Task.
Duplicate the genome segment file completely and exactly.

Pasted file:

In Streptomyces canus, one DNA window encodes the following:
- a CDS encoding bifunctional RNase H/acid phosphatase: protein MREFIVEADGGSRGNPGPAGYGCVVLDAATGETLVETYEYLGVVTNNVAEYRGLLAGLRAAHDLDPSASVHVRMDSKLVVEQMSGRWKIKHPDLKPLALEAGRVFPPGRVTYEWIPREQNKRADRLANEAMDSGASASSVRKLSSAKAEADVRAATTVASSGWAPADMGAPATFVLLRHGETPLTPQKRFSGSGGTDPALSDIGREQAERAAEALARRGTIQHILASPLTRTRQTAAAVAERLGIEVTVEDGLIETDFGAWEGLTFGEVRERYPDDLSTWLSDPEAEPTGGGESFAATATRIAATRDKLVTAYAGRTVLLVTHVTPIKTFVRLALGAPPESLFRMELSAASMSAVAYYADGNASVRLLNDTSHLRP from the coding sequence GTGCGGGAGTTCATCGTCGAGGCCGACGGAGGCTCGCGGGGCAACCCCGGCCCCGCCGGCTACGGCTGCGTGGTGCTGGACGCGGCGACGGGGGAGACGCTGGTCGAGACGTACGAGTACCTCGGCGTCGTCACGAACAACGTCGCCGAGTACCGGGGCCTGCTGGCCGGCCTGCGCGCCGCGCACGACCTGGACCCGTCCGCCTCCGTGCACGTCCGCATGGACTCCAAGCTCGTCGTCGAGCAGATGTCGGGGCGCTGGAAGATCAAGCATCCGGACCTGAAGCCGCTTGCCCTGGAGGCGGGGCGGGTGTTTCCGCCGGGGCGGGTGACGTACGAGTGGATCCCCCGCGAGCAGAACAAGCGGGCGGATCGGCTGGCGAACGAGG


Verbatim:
In Streptomyces canus, one DNA window encodes the following:
- a CDS encoding bifunctional RNase H/acid phosphatase: protein MREFIVEADGGSRGNPGPAGYGCVVLDAATGETLVETYEYLGVVTNNVAEYRGLLAGLRAAHDLDPSASVHVRMDSKLVVEQMSGRWKIKHPDLKPLALEAGRVFPPGRVTYEWIPREQNKRADRLANEAMDSGASASSVRKLSSAKAEADVRAATTVASSGWAPADMGAPATFVLLRHGETPLTPQKRFSGSGGTDPALSDIGREQAERAAEALARRGTIQHILASPLTRTRQTAAAVAERLGIEVTVEDGLIETDFGAWEGLTFGEVRERYPDDLSTWLSDPEAEPTGGGESFAATATRIAATRDKLVTAYAGRTVLLVTHVTPIKTFVRLALGAPPESLFRMELSAASMSAVAYYADGNASVRLLNDTSHLRP from the coding sequence GTGCGGGAGTTCATCGTCGAGGCCGACGGAGGCTCGCGGGGCAACCCCGGCCCCGCCGGCTACGGCTGCGTGGTGCTGGACGCGGCGACGGGGGAGACGCTGGTCGAGACGTACGAGTACCTCGGCGTCGTCACGAACAACGTCGCCGAGTACCGGGGCCTGCTGGCCGGCCTGCGCGCCGCGCACGACCTGGACCCGTCCGCCTCCGTGCACGTCCGCATGGACTCCAAGCTCGTCGTCGAGCAGATGTCGGGGCGCTGGAAGATCAAGCATCCGGACCTGAAGCCGCTTGCCCTGGAGGCGGGGCGGGTGTTTCCGCCGGGGCGGGTGACGTACGAGTGGATCCCCCGCGAGCAGAACAAGCGGGCGGATCGGCTGGCGAACGAGG